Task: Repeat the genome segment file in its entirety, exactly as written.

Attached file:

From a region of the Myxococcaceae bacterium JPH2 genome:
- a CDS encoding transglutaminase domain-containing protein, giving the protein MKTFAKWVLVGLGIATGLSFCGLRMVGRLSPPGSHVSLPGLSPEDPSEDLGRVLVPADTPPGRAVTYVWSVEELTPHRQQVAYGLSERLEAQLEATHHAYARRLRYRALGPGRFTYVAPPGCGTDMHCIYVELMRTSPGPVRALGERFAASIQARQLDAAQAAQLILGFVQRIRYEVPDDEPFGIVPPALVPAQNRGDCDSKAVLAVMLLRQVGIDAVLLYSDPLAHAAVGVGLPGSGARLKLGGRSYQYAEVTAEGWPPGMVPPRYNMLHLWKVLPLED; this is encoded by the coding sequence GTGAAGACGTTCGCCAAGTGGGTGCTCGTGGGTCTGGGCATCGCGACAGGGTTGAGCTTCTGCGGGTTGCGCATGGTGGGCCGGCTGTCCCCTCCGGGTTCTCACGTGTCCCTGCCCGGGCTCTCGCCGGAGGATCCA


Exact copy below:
From a region of the Myxococcaceae bacterium JPH2 genome:
- a CDS encoding transglutaminase domain-containing protein, giving the protein MKTFAKWVLVGLGIATGLSFCGLRMVGRLSPPGSHVSLPGLSPEDPSEDLGRVLVPADTPPGRAVTYVWSVEELTPHRQQVAYGLSERLEAQLEATHHAYARRLRYRALGPGRFTYVAPPGCGTDMHCIYVELMRTSPGPVRALGERFAASIQARQLDAAQAAQLILGFVQRIRYEVPDDEPFGIVPPALVPAQNRGDCDSKAVLAVMLLRQVGIDAVLLYSDPLAHAAVGVGLPGSGARLKLGGRSYQYAEVTAEGWPPGMVPPRYNMLHLWKVLPLED; this is encoded by the coding sequence GTGAAGACGTTCGCCAAGTGGGTGCTCGTGGGTCTGGGCATCGCGACAGGGTTGAGCTTCTGCGGGTTGCGCATGGTGGGCCGGCTGTCCCCTCCGGGTTCTCACGTGTCCCTGCCCGGGCTCTCGCCGGAGGATCCA